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Buried Hope or Risen Savior: The Search for the Jesus Tomb Paperback – January 1, 2008
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The authors certainly aren't out to gain fame or notoriety that many other academic types would be; specifically, by discounting or denigrating the works of another, many closed minded or stoic 'experts' would do a big 'shout over' as regards new finds and theory that may lead to the former 'expert' to be see as someone who messed up, didn't be thorough enough, or really didn't know what they were talking about on some points of the map. To save face and credence, for many of these their only recourse would be to bully their way through the 'new' discoveries of old things, for none of them ever want to see any sort of revision that would place them below any new take on things of days past. The 'inconvenient truth' would only serve to render them as human as the rest of us defective souls.
While I may not entirely agree with all the comments and rhetoric, or even some of the religious basis or historical interpretations present, all in all, the book represent a well rounded discertation of the subject and it's 'loose strings'. As mentioned in the 'Jesus Tomb', new finds and discoveries may not be convenient to any academic who currently holds the keys to enlightenment. Rather than rock the boat, it'd be better for those to simply encase it in concrete and forget about the 'new problem'.
The principal disadvantage that any reader has, or modern archaeologist for that matter, is we don't live the same way, nor have the same customs, nor even the same language.Read more ›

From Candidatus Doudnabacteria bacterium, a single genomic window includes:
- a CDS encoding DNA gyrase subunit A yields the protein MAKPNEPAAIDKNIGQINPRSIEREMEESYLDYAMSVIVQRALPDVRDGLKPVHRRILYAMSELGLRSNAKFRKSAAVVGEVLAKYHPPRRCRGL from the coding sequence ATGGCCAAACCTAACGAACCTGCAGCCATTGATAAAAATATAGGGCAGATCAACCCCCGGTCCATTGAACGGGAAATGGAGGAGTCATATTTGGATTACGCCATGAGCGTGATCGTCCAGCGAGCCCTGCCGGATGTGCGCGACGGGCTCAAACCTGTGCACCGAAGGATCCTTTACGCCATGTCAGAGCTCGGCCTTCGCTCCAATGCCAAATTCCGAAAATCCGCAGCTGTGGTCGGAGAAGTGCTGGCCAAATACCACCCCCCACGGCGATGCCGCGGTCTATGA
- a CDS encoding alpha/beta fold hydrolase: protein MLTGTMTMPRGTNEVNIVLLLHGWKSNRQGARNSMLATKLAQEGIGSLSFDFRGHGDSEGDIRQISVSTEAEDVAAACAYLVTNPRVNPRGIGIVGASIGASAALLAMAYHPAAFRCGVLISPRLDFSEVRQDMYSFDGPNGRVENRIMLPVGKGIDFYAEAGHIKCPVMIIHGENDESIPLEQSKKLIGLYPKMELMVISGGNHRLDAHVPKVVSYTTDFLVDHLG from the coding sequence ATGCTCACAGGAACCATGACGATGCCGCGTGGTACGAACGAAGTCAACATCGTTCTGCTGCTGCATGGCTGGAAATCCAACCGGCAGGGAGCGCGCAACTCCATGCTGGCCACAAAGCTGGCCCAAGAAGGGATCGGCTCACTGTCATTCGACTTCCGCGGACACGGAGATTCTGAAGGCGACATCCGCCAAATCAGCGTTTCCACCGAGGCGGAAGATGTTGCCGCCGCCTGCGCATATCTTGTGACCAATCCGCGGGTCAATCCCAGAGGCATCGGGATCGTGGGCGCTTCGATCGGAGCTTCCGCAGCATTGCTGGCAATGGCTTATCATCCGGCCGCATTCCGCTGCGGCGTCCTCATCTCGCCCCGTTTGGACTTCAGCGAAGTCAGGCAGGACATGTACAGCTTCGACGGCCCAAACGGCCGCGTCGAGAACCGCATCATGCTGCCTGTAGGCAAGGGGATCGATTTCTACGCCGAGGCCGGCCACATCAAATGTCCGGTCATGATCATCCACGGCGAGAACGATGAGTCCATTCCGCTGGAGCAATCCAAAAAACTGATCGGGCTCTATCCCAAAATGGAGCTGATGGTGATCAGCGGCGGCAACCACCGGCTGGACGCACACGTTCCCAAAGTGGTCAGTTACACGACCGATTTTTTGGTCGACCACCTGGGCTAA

Charles Quarles, the editor, gathered together an outstanding group of respected scholars in their fields to write the chapters of this book. Steven Ortiz, a biblical archaeologist, and Darrell Bock, a justly famous New Testament scholar, contribute helpful introductory and concluding chapters. Craig Evans, author of the book _Jesus and the Ossuaries_ just a few years ago, discusses the ossuaries and tomb in question. Richard Bauckham, a pioneer in the study of Jewish names in the biblical period (among his many other accomplishments as a New Testament scholar), contributes a chapter on the names found on the ossuaries. William Dembski, a professional mathematician who also happens to be the leading light of the intelligent design movement, discusses the statistical fallacies of the Jesus-tomb advocates. Finally, Gary Habermas and Michael Licona, two leading evangelical scholars on the subject of Jesus' resurrection, each offer a chapter on this crucial issue.
Each scholar examines the evidence based on his or her field of expertise. It proves that the docudrama is a total fraud.